Days after the head of the largest police union in the country issued a threat to filmmaker Quentin Tarantino, warning that "something is in the works" after the director dared to speak out against police brutality, Fox News Eric Bolling followed suit, reminding Tarantino that "everyone thinks they don't need a cop until they do."
Bolling, co-host of "The Five," has repeatedly railed against Tarantino for supporting the Black Lives Matter movement. Tarantino has recently come under conservative fire after speaking at an anti-police brutality protest last month.
“Remember the two guys who were executed over here in Brooklyn? In days after that, that protest. People, as Dana [Perino] points out, people look up to Quentin Tarantino," Bolling asked during a recent show. "They look up to Hollywood actors and directors, and it feeds into that narrative. Cop violence is going up."
On Thursday's edition of "The Five," Bolling, once again, had an opportunity to strike Tarantino, this time by praising another most unlikely Hollywood staple, South Park, for highlighting the dangers of criticizing the police. On Wednesday's episode, the animated residents of South Park decide to oust cops in their town, otherwise known as “racist, trigger-happy assholes” but find themselves helplessly run amok without police protection.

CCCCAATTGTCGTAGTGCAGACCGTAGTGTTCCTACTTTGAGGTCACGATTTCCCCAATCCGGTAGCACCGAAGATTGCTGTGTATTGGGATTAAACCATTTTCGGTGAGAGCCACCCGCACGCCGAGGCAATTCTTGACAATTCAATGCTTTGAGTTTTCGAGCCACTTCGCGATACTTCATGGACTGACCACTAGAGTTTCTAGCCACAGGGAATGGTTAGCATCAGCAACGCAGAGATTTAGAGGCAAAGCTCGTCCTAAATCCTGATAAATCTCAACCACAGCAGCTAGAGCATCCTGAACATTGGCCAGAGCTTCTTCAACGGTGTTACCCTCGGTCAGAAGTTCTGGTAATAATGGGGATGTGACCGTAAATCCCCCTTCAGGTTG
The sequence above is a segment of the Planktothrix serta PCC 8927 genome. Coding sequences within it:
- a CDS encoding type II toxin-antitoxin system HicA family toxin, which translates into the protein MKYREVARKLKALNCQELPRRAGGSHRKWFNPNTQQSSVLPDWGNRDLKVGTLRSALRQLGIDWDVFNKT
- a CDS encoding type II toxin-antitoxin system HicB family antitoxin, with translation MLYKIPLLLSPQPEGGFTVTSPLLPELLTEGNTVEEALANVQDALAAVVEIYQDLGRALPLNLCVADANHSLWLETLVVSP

The Fox News hosts loved South Park's implicit endorsement of the so-called war on cops narrative and the chilling effect of anti-police brutality protest. "Sometimes you have to educate the ignorant through cartoon so they can understand," co-host Kimberly Guilfoyle remarked, applauding the show.
"Nice job, guys. You nailed it! Everyone thinks they don't need a cop until they do," Bolling proclaimed, adding, "Heads up, Quentin Tarantino."
Police unions across the country have already called for a boycott of Tarantino's new film "The Hateful Eight," but last week the head of the largest police union in the country upped the ante. "Tarantino has made a good living out of violence and surprise," Jim Pasco, executive director of the Fraternal Order of Police told the Hollywood Reporter last week. "Our officers make a living trying to stop violence, but surprise is not out of the question."
"Something is in the works, but the element of surprise is the most important element," says Pasco. "Something could happen anytime between now and [the premiere]. And a lot of it is going to be driven by Tarantino, who is nothing if not predictable."
Watch Bolling's warning to Tarantino: